Rococo art is known for its usage of soft, pastel pinks, blues, and ivories, contributing to a light and dreamy atmosphere. Similarly, coquette fashion incorporates soft colors and fabrics in the same colors.

Jean-Honoré Fragonard, The Stolen Kiss, late 1780s. Image via Wikimedia Commons.
Jean-Honoré Fragonard, The Stolen Kiss, late 1780s. Image via Wikimedia Commons

Indulgence and Leisure

Rococo paintings frequently depict scenes of leisurely activities such as picnics, concerts, and masquerades, while the coquette character embodies a lifestyle of indulgence and pleasure-seeking. Both Rococo art and the coquette aesthetic celebrate the pursuit of beauty, pleasure, and enjoyment in life.

The indelible influence of Marie Antoinette, the quintessential icon of Rococo opulence, permeates the Coquette aesthetic. The Austrian-born queen, thrust into the lavish world of Versailles at the age of 14, became a beacon of fashion and sophistication. Marie Antoinette embraced her era’s luxurious fabrics, embellishments, and popularized trends that continue to inspire Coquette fashion today. Her love for extravagant attire, adorned with frills and bows, epitomizes the ethos of the Coquette aesthetic. 

Mantua (court dress), 1740-1745, Gryffindor, CC BY-SA 3.0, via Wikimedia Commons
Mantua (court dress), 1740-1745, Gryffindor, CC BY-SA 3.0, via Wikimedia Commons

“… fashions should be followed in moderation but should never be taken to extremes. A beautiful young woman, a graceful queen, has no need for such madness.”

Marie Antoinette

When Marie Antoinette’s mother was sent a portrait of her daughter dressed in French finery, she wrote back, “… fashions should be followed in moderation but should never be taken to extremes. A beautiful young woman, a graceful queen, has no need for such madness.” These fabrics and styles live on in the coquette aesthetic. Additionally, a popular movie about the Coquette aesthetic is Sofia Coppola’s 2006 film, which is praised for its fashion and cinematography, winning the Academy Award for Best Costume Design in 2007. Interestingly, during the French Revolution, the particular style of Marie Antoinette was ridiculed as people strived to move closer to minimalism and silhouettes of menswear. Similarly, aspects of the Coquette aesthetic, such as pink and hyper-femininity are also ridiculed and rejected for their frivolity.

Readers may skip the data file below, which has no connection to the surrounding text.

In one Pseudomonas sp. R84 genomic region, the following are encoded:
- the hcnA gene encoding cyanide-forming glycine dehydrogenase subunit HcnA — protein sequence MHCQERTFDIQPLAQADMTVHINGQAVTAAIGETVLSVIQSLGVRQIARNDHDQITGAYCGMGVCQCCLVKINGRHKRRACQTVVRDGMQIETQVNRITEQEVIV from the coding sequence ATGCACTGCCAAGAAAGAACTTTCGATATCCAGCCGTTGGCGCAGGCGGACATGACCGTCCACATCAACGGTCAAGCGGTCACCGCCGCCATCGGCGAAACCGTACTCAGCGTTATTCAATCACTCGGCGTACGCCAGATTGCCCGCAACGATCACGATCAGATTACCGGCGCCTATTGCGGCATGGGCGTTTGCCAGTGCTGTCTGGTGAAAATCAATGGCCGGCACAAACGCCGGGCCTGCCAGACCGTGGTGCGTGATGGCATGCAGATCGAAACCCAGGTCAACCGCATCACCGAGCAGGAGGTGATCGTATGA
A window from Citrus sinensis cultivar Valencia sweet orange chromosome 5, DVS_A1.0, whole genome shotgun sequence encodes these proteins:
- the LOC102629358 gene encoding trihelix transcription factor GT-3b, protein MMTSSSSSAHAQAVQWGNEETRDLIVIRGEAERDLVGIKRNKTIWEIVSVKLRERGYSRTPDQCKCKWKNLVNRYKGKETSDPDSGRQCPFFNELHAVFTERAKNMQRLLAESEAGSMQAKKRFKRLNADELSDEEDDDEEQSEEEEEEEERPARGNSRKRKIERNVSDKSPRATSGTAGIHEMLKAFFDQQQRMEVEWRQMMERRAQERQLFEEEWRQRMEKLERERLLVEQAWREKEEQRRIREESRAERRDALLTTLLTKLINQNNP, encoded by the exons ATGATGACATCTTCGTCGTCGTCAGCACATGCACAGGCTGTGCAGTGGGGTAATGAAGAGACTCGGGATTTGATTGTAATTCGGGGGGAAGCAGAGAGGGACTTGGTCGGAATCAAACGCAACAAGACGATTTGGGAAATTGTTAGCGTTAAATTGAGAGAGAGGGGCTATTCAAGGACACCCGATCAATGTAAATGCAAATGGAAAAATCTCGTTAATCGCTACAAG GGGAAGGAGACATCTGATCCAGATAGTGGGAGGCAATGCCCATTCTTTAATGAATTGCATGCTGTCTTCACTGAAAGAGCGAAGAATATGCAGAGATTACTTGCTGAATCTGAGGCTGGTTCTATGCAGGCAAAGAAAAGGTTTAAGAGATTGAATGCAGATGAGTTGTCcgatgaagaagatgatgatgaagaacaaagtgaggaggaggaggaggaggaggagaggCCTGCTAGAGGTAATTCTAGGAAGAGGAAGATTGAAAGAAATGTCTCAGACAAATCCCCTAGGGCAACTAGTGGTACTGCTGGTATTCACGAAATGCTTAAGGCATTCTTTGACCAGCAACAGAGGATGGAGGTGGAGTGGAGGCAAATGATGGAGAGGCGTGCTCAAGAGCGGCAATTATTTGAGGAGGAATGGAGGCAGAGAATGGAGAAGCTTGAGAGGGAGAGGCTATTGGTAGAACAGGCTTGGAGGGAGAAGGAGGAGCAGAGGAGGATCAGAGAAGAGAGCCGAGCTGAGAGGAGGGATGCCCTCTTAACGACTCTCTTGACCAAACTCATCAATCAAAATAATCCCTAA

François Boucher, Portrait of Madame de Pompadour, 1756 via Artsy
François Boucher, Portrait of Madame de Pompadour, 1756 via Artsy

In tracing the origins of the Coquette aesthetic, a rich landscape of artistic and historical influences is unearthed. From the whimsical flourishes of Rococo art to the extravagant wardrobe of Marie Antoinette, the Coquette aesthetic emerges as a celebration of femininity in all its forms. As social media continues to shape our cultural landscape, the allure of Coquette endures as a timeless expression of beauty, romance, and playful sophistication. 2023 was a massive year for women. Pink was a trending color in fashion and design. Women were able to connect with girlhood in pop culture like never before. This coincides with the rise in popularity of Coquette.